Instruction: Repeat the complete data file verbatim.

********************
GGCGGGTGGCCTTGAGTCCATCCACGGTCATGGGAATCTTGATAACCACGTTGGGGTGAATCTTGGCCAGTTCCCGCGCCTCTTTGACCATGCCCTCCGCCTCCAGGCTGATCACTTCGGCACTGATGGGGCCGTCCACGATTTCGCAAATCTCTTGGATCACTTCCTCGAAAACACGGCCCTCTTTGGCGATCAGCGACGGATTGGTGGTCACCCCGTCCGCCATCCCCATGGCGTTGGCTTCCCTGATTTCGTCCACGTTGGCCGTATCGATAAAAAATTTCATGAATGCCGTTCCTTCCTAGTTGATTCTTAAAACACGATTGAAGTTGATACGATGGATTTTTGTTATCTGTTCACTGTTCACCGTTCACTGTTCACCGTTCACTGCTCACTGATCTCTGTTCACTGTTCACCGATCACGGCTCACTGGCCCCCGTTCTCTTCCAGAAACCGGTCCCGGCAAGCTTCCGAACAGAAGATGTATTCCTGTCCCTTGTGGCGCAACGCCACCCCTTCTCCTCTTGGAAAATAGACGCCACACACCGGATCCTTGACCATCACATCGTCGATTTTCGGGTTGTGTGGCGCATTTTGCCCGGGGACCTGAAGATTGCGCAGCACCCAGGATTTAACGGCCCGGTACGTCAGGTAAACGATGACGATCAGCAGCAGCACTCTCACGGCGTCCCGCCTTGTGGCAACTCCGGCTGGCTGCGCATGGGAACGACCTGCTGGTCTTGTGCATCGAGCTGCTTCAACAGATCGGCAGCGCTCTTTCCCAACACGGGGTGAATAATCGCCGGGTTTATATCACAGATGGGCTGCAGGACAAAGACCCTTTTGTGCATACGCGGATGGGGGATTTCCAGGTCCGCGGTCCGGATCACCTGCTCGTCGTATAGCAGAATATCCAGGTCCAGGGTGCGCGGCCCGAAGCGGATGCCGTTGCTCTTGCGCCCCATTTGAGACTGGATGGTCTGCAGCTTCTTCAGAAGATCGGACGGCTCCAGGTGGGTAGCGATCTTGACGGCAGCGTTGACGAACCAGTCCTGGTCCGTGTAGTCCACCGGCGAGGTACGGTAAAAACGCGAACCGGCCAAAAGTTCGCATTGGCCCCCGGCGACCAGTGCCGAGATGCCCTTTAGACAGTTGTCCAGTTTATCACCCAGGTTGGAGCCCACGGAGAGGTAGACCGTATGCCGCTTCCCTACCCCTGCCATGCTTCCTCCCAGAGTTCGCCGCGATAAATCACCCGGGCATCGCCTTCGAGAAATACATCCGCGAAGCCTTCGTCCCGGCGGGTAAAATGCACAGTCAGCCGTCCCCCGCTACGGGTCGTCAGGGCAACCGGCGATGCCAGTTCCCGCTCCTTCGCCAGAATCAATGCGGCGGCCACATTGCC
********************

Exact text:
GGCGGGTGGCCTTGAGTCCATCCACGGTCATGGGAATCTTGATAACCACGTTGGGGTGAATCTTGGCCAGTTCCCGCGCCTCTTTGACCATGCCCTCCGCCTCCAGGCTGATCACTTCGGCACTGATGGGGCCGTCCACGATTTCGCAAATCTCTTGGATCACTTCCTCGAAAACACGGCCCTCTTTGGCGATCAGCGACGGATTGGTGGTCACCCCGTCCGCCATCCCCATGGCGTTGGCTTCCCTGATTTCGTCCACGTTGGCCGTATCGATAAAAAATTTCATGAATGCCGTTCCTTCCTAGTTGATTCTTAAAACACGATTGAAGTTGATACGATGGATTTTTGTTATCTGTTCACTGTTCACCGTTCACTGTTCACCGTTCACTGCTCACTGATCTCTGTTCACTGTTCACCGATCACGGCTCACTGGCCCCCGTTCTCTTCCAGAAACCGGTCCCGGCAAGCTTCCGAACAGAAGATGTATTCCTGTCCCTTGTGGCGCAACGCCACCCCTTCTCCTCTTGGAAAATAGACGCCACACACCGGATCCTTGACCATCACATCGTCGATTTTCGGGTTGTGTGGCGCATTTTGCCCGGGGACCTGAAGATTGCGCAGCACCCAGGATTTAACGGCCCGGTACGTCAGGTAAACGATGACGATCAGCAGCAGCACTCTCACGGCGTCCCGCCTTGTGGCAACTCCGGCTGGCTGCGCATGGGAACGACCTGCTGGTCTTGTGCATCGAGCTGCTTCAACAGATCGGCAGCGCTCTTTCCCAACACGGGGTGAATAATCGCCGGGTTTATATCACAGATGGGCTGCAGGACAAAGACCCTTTTGTGCATACGCGGATGGGGGATTTCCAGGTCCGCGGTCCGGATCACCTGCTCGTCGTATAGCAGAATATCCAGGTCCAGGGTGCGCGGCCCGAAGCGGATGCCGTTGCTCTTGCGCCCCATTTGAGACTGGATGGTCTGCAGCTTCTTCAGAAGATCGGACGGCTCCAGGTGGGTAGCGATCTTGACGGCAGCGTTGACGAACCAGTCCTGGTCCGTGTAGTCCACCGGCGAGGTACGGTAAAAACGCGAACCGGCCAAAAGTTCGCATTGGCCCCCGGCGACCAGTGCCGAGATGCCCTTTAGACAGTTGTCCAGTTTATCACCCAGGTTGGAGCCCACGGAGAGGTAGACCGTATGCCGCTTCCCTACCCCTGCCATGCTTCCTCCCAGAGTTCGCCGCGATAAATCACCCGGGCATCGCCTTCGAGAAATACATCCGCGAAGCCTTCGTCCCGGCGGGTAAAATGCACAGTCAGCCGTCCCCCGCTACGGGTCGTCAGGGCAACCGGCGATGCCAGTTCCCGCTCCTTCGCCAGAATCAATGCGGCGGCCACATTGCC